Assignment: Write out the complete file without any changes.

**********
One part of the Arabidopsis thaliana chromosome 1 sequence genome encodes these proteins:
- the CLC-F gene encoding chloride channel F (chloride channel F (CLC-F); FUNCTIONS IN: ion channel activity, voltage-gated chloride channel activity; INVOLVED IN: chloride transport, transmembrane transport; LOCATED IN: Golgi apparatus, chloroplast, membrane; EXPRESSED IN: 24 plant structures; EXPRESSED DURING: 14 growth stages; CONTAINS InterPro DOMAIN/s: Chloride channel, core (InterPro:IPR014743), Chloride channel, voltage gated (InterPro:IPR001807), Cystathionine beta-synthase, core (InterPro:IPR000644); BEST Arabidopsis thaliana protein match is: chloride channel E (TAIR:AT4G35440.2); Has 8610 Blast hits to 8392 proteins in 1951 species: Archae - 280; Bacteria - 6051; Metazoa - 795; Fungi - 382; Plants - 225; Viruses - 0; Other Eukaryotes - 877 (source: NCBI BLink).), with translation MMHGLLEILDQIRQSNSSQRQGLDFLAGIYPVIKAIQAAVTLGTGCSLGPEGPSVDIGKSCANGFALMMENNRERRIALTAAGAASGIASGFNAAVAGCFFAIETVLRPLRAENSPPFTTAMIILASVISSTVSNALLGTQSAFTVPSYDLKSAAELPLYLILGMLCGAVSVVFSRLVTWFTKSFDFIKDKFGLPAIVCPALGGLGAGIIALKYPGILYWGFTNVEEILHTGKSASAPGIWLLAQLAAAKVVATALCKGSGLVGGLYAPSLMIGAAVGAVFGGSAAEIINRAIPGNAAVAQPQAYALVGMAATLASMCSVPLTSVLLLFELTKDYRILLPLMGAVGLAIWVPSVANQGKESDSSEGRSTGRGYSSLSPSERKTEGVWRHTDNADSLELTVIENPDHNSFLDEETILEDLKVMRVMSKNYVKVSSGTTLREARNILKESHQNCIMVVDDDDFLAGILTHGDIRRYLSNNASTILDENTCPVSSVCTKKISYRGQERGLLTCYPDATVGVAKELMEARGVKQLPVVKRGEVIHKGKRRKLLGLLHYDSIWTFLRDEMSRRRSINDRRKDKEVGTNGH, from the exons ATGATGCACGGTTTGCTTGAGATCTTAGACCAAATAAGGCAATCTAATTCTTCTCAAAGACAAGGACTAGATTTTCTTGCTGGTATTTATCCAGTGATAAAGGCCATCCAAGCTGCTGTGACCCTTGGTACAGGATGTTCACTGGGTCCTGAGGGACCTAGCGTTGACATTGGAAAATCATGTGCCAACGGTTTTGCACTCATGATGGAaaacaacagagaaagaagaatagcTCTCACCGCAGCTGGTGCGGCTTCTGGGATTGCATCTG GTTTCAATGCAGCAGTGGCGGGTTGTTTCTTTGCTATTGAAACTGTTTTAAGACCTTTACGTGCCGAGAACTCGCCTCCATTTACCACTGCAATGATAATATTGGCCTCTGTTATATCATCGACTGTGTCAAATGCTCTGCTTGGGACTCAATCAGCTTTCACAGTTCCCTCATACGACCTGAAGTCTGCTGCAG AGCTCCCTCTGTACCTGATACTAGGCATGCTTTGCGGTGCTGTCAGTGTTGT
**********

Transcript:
One part of the Arabidopsis thaliana chromosome 1 sequence genome encodes these proteins:
- the CLC-F gene encoding chloride channel F (chloride channel F (CLC-F); FUNCTIONS IN: ion channel activity, voltage-gated chloride channel activity; INVOLVED IN: chloride transport, transmembrane transport; LOCATED IN: Golgi apparatus, chloroplast, membrane; EXPRESSED IN: 24 plant structures; EXPRESSED DURING: 14 growth stages; CONTAINS InterPro DOMAIN/s: Chloride channel, core (InterPro:IPR014743), Chloride channel, voltage gated (InterPro:IPR001807), Cystathionine beta-synthase, core (InterPro:IPR000644); BEST Arabidopsis thaliana protein match is: chloride channel E (TAIR:AT4G35440.2); Has 8610 Blast hits to 8392 proteins in 1951 species: Archae - 280; Bacteria - 6051; Metazoa - 795; Fungi - 382; Plants - 225; Viruses - 0; Other Eukaryotes - 877 (source: NCBI BLink).), with translation MMHGLLEILDQIRQSNSSQRQGLDFLAGIYPVIKAIQAAVTLGTGCSLGPEGPSVDIGKSCANGFALMMENNRERRIALTAAGAASGIASGFNAAVAGCFFAIETVLRPLRAENSPPFTTAMIILASVISSTVSNALLGTQSAFTVPSYDLKSAAELPLYLILGMLCGAVSVVFSRLVTWFTKSFDFIKDKFGLPAIVCPALGGLGAGIIALKYPGILYWGFTNVEEILHTGKSASAPGIWLLAQLAAAKVVATALCKGSGLVGGLYAPSLMIGAAVGAVFGGSAAEIINRAIPGNAAVAQPQAYALVGMAATLASMCSVPLTSVLLLFELTKDYRILLPLMGAVGLAIWVPSVANQGKESDSSEGRSTGRGYSSLSPSERKTEGVWRHTDNADSLELTVIENPDHNSFLDEETILEDLKVMRVMSKNYVKVSSGTTLREARNILKESHQNCIMVVDDDDFLAGILTHGDIRRYLSNNASTILDENTCPVSSVCTKKISYRGQERGLLTCYPDATVGVAKELMEARGVKQLPVVKRGEVIHKGKRRKLLGLLHYDSIWTFLRDEMSRRRSINDRRKDKEVGTNGH, from the exons ATGATGCACGGTTTGCTTGAGATCTTAGACCAAATAAGGCAATCTAATTCTTCTCAAAGACAAGGACTAGATTTTCTTGCTGGTATTTATCCAGTGATAAAGGCCATCCAAGCTGCTGTGACCCTTGGTACAGGATGTTCACTGGGTCCTGAGGGACCTAGCGTTGACATTGGAAAATCATGTGCCAACGGTTTTGCACTCATGATGGAaaacaacagagaaagaagaatagcTCTCACCGCAGCTGGTGCGGCTTCTGGGATTGCATCTG GTTTCAATGCAGCAGTGGCGGGTTGTTTCTTTGCTATTGAAACTGTTTTAAGACCTTTACGTGCCGAGAACTCGCCTCCATTTACCACTGCAATGATAATATTGGCCTCTGTTATATCATCGACTGTGTCAAATGCTCTGCTTGGGACTCAATCAGCTTTCACAGTTCCCTCATACGACCTGAAGTCTGCTGCAG AGCTCCCTCTGTACCTGATACTAGGCATGCTTTGCGGTGCTGTCAGTGTTGT